15. Peter says:

    Aluminum! The whole body of the Model S is pretty much aluminum, pretty expensive. I wonder if they’ll do more steel with this model (aside from the wheels you mention). OTOH, maybe the Tesla factory isn’t even tooled to do much with steel. The Nat Geo documentary is pretty awesome – you get to see just how much they do with the aluminum!

    1. Josh Bryant says:

      Excellent point. This was on my list of possible cost cutting items, but it didn’t make the cut. The two main reasons:

      First, the tooling reasons you mentioned. If they are already tooled up, why change tracks. They are not trying to build an $11k, econobox.

      Second, purely the weight argument. I surprised myself how many times weight came up in my discussion of how to reduce cost. With this in mind, I think it would be more likely that Musk creates his own foundry (he has already threatened Alcoa with this publicly), than cut the efficiency of the vehicle.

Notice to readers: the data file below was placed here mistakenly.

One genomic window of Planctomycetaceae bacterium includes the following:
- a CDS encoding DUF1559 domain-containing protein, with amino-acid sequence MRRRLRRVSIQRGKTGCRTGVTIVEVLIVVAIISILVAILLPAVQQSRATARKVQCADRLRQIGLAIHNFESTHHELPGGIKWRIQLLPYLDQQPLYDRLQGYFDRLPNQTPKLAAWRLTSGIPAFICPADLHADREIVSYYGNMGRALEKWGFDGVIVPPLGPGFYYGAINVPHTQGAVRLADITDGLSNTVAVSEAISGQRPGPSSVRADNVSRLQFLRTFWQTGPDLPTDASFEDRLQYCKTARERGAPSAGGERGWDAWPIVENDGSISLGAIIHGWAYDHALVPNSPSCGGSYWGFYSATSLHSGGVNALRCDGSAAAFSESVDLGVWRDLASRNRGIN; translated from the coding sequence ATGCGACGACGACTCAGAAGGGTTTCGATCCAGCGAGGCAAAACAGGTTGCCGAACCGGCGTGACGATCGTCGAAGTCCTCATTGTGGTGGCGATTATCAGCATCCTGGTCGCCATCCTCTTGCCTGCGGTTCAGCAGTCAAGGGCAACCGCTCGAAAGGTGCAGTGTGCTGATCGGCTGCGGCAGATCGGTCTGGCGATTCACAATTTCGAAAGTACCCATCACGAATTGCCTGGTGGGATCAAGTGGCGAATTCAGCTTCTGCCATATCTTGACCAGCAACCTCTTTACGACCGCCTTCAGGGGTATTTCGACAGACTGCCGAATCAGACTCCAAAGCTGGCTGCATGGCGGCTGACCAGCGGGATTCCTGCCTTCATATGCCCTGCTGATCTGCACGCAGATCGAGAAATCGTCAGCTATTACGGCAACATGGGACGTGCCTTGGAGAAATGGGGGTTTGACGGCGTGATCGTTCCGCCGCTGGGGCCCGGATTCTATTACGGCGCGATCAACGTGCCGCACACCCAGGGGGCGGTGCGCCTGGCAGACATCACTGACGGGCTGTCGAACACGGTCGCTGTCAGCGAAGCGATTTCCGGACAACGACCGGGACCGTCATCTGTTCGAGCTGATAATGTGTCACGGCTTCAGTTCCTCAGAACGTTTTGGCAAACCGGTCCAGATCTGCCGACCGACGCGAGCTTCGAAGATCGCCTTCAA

The Roadster was a carbon chassis, they have been down that road and did not like it for many reasons. It is very interesting to see BMW walk down their previous steps. We will see if the German engineers can find the value where Tesla could not.

  16. Steven says:

    Cloth seats, off the shelf DIN radio, incandescent bulbs….

    1. That is what an “American” car is in a rental fleet!! No thanks.

  17. kdawg says:

    Is it actually going to be called the Model E? I was hoping for something…. better. Sounds too much like Model T.

    1. Josh Bryant says:

      Tesla has trademarked Model E and Model Y. Elon made the joke recently that they had trademarked SEXY. I think that is more than a joke, I think Model S is to Model X as Model E is to Model Y. He mentioned some sort of trademark dispute/discussion was ongoing with Ford. Here is the link the our post on it: